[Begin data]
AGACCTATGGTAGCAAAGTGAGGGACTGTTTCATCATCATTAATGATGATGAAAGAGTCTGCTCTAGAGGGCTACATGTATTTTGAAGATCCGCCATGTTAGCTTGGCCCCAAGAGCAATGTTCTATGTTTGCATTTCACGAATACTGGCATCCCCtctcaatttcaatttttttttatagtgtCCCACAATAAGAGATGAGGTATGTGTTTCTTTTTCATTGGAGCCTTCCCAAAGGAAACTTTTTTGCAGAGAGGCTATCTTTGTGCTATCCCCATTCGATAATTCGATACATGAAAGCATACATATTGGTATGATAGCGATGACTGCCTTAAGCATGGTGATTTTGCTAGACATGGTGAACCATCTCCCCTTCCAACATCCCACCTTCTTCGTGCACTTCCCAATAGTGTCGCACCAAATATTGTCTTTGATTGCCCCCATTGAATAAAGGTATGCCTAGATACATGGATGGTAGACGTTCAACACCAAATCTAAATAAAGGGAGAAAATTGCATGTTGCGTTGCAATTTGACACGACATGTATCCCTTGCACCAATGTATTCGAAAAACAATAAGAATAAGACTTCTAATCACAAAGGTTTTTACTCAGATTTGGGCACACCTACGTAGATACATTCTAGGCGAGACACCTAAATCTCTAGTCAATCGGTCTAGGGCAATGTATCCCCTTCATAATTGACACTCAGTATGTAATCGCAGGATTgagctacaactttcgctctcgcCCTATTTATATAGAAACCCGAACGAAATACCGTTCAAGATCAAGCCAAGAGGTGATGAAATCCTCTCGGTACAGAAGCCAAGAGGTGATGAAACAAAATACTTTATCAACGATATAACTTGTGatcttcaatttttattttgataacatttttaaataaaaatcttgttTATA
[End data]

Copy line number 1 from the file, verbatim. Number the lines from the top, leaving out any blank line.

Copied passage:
AGACCTATGGTAGCAAAGTGAGGGACTGTTTCATCATCATTAATGATGATGAAAGAGTCTGCTCTAGAGGGCTACATGTATTTTGAAGATCCGCCATGTTAGCTTGGCCCCAAGAGCAATGTTCTATGTTTGCATTTCACGAATACTGGCATCCCCtctcaatttcaatttttttttatagtgtCCCACAATAAGAGATGAGGTATGTGTTTCTTTTTCATTGGAGCCTTCCCAAAGGAAACTTTTTTGCAGAGAGGCTATCTTTGTGCTATCCCCATTCGATAATTCGATACATGAAAGCATACATATTGGTATGATAGCGATGACTGCCTTAAGCATGGTGATTTTGCTAGACATGGTGAACCATCTCCCCTTCCAACATCCCACCTTCTTCGTGCACTTCCCAATAGTGTCGCACCAAATATTGTCTTTGATTGCCCCCATTGAATAAAGGTATGCCTAGATACATGGATGGTAGACGTTCAACACCAAATCTAAATAAAGGGAGAAAATTGCATGTTGCGTTGCAATTTGACACGACATGTATCCCTTGCACCAATGTATTCGAAAAACAATAAGAATAAGACTTCTAATCACAAAGGTTTTTACTCAGATTTGGGCACACCTACGTAGATACATTCTAGGCGAGACACCTAAATCTCTAGTCAATCGGTCTAGGGCAATGTATCCCCTTCATAATTGACACTCAGTATGTAATCGCAGGATTgagctacaactttcgctctcgcCCTATTTATATAGAAACCCGAACGAAATACCGTTCAAGATCAAGCCAAGAGGTGATGAAATCCTCTCGGTACAGAAGCCAAGAGGTGATGAAACAAAATACTTTATCAACGATATAACTTGTGatcttcaatttttattttgataacatttttaaataaaaatcttgttTATA